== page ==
Renting can prove to be an expensive experience, one that leaves your pockets feeling empty before you even get the keys to your new home. Fortunately, the tides are changing for renters, and the days of having to fork out extensive amounts of money could soon become a thing of the past.
The tenant fee ban is live and in effect, which means renters won’t need to pay any administration fees for renting a home. While the tenant fee ban has garnered its fair share of headlines, there’s something else going on in the background that potentially will excite renters just as much.
The Zero Deposit sees renters only paying one week’s rent as a security deposit (instead of the typical six weeks) and is a feature that landlords are becoming increasingly open to using.
But what it the Zero Deposit, you ask? Read on, and we’ll explain what it is, how it works, and why renters should be very excited.
The Pains of Security Deposits
One of the biggest bugbears of renting property comes in the form of the security deposit which is, on average, six week’s worth of rent upfront ( new rules will limit it to five from June).
Let’s paint a hypothetical picture here: under the current rules, if you agree to pay £300 a week in rent along with a five-week security deposit, you’ll relinquish £1,500 before even moving in. Coupled with the first month’s rent, it’s not uncommon to pay around £2,800 just to get the keys.
Yes, you do get the security deposit back once you leave the property (as long as there are no damages that you need to pay for). But with many tenancies now averaging three-years-plus, the money paid for a security deposit technically becomes dead money.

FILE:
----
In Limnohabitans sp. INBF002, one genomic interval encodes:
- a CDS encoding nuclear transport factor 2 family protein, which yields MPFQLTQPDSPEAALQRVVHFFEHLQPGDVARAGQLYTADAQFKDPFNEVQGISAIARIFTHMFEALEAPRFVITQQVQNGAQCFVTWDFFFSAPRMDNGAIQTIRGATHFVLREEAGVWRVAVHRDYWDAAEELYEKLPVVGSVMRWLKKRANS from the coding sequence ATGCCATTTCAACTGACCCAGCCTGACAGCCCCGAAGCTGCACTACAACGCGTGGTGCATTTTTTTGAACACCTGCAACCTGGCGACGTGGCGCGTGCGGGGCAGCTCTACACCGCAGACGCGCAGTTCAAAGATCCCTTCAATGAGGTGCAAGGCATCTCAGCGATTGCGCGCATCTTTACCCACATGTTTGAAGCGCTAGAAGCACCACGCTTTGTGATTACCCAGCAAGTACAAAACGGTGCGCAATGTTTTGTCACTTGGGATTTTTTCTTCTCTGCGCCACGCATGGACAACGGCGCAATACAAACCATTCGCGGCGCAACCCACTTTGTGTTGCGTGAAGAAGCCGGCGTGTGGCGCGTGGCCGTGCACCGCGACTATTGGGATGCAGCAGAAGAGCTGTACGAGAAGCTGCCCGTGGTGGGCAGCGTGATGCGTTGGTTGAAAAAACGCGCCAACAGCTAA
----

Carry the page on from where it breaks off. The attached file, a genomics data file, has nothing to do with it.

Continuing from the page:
When you get it back, there is no interest earned, and with inflation, those initial lump sums suddenly don’t look so enticing. If you’re moving onto another rental property, the money is likely to end up going on another security deposit.
What is The Zero Deposit
Zero Deposit sees you renting a home without paying a hefty security deposit. Instead, you pay a non-refundable fee equating to one week’s rent. If you’re renting as a group, the fee is shared between all tenants.
The zero deposit acts as a guarantee for your landlord, and there is a yearly admin fee of £26 for anyone who stays in the property for longer than 12 months. Zerodeposit.com is perhaps the most well-known scheme, but there are several companies that renters can use.
It provides renters with a more affordable way of moving home. Coupled with the tenant fee ban, renters could literally save thousands of pounds when moving.
Hypothetical time again: that same place you rented for £300 a month will now cost you a total of £1,600 upfront with a zero deposit. £1,300 for the first month’s rent in advance, a £300 for zero deposit - that’s £1,200 saved.
Why is it Beneficial For Renters
The clear benefit for renters comes in the form of those lovely savings. If you’re saving around £1,200 with a zero deposit, plus another £500 on tenant fees, all of a sudden you have much more flexibility and room to manoeuvre.
If you’re moving into somewhere unfurnished, the money saved allows you the opportunity to spend it on swanky furniture. Or it could act as extra savings, which sit nicely in your bank or a savings account.
Perhaps, most importantly, it helps to avoid stress. As fun as moving into a new home can be, there is a fair amount of tension attached to it - any extra stress created from financial burdens is most certainly unwelcome - fortunately, those financial issues when moving look to be a thing of the past.
What About Landlords?
You’re most likely thinking, “what’s in it for landlords?” After all, you’re saving all that money, but what incentive is there for them to convert from a traditional security deposit to a zero deposit? Other than the fact that more than 50 percent of tenants favour rental properties with zero deposit, landlords don’t lose any of their rights.
The scheme’s protect landlords for six week’s worth of rent, and they don’t need to register anything and be tasked with the responsibility of looking after your money. If there is a dispute at the end of a tenancy, an official regulation body gets involved in determining who is liable - much in the same way as a regular security deposit.
A Fairer Way to Rent
If you’re looking for a rental property from June 1st, the landscape will be entirely different. For too long tenants were forced huge amounts upfront. Thankfully, with the zero deposit scheme and tenant fee ban, the paradigm is changing, and renters can now enjoy a cheaper and fairer way to rent a home.